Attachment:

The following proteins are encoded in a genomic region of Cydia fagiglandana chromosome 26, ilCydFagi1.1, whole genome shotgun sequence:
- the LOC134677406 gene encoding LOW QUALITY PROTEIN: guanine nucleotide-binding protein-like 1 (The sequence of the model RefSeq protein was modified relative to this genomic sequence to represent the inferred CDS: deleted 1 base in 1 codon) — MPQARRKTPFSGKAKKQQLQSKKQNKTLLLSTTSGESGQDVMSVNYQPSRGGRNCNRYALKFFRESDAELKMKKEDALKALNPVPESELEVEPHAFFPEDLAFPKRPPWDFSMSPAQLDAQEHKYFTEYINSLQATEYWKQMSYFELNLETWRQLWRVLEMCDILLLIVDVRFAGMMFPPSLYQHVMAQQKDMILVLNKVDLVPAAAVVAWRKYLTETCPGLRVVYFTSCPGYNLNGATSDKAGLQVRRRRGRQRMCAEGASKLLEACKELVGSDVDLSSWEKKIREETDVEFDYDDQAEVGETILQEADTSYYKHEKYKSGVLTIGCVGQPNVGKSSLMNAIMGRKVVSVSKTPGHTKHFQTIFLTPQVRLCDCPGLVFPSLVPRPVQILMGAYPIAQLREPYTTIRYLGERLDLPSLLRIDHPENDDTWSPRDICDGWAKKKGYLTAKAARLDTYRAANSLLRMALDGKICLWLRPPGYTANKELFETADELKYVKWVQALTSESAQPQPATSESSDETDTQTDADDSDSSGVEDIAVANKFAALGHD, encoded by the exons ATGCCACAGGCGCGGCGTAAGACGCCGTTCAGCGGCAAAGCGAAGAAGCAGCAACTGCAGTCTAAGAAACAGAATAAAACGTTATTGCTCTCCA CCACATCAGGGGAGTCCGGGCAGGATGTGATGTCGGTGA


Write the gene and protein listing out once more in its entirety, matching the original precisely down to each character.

The following proteins are encoded in a genomic region of Cydia fagiglandana chromosome 26, ilCydFagi1.1, whole genome shotgun sequence:
- the LOC134677406 gene encoding LOW QUALITY PROTEIN: guanine nucleotide-binding protein-like 1 (The sequence of the model RefSeq protein was modified relative to this genomic sequence to represent the inferred CDS: deleted 1 base in 1 codon) — MPQARRKTPFSGKAKKQQLQSKKQNKTLLLSTTSGESGQDVMSVNYQPSRGGRNCNRYALKFFRESDAELKMKKEDALKALNPVPESELEVEPHAFFPEDLAFPKRPPWDFSMSPAQLDAQEHKYFTEYINSLQATEYWKQMSYFELNLETWRQLWRVLEMCDILLLIVDVRFAGMMFPPSLYQHVMAQQKDMILVLNKVDLVPAAAVVAWRKYLTETCPGLRVVYFTSCPGYNLNGATSDKAGLQVRRRRGRQRMCAEGASKLLEACKELVGSDVDLSSWEKKIREETDVEFDYDDQAEVGETILQEADTSYYKHEKYKSGVLTIGCVGQPNVGKSSLMNAIMGRKVVSVSKTPGHTKHFQTIFLTPQVRLCDCPGLVFPSLVPRPVQILMGAYPIAQLREPYTTIRYLGERLDLPSLLRIDHPENDDTWSPRDICDGWAKKKGYLTAKAARLDTYRAANSLLRMALDGKICLWLRPPGYTANKELFETADELKYVKWVQALTSESAQPQPATSESSDETDTQTDADDSDSSGVEDIAVANKFAALGHD, encoded by the exons ATGCCACAGGCGCGGCGTAAGACGCCGTTCAGCGGCAAAGCGAAGAAGCAGCAACTGCAGTCTAAGAAACAGAATAAAACGTTATTGCTCTCCA CCACATCAGGGGAGTCCGGGCAGGATGTGATGTCGGTGA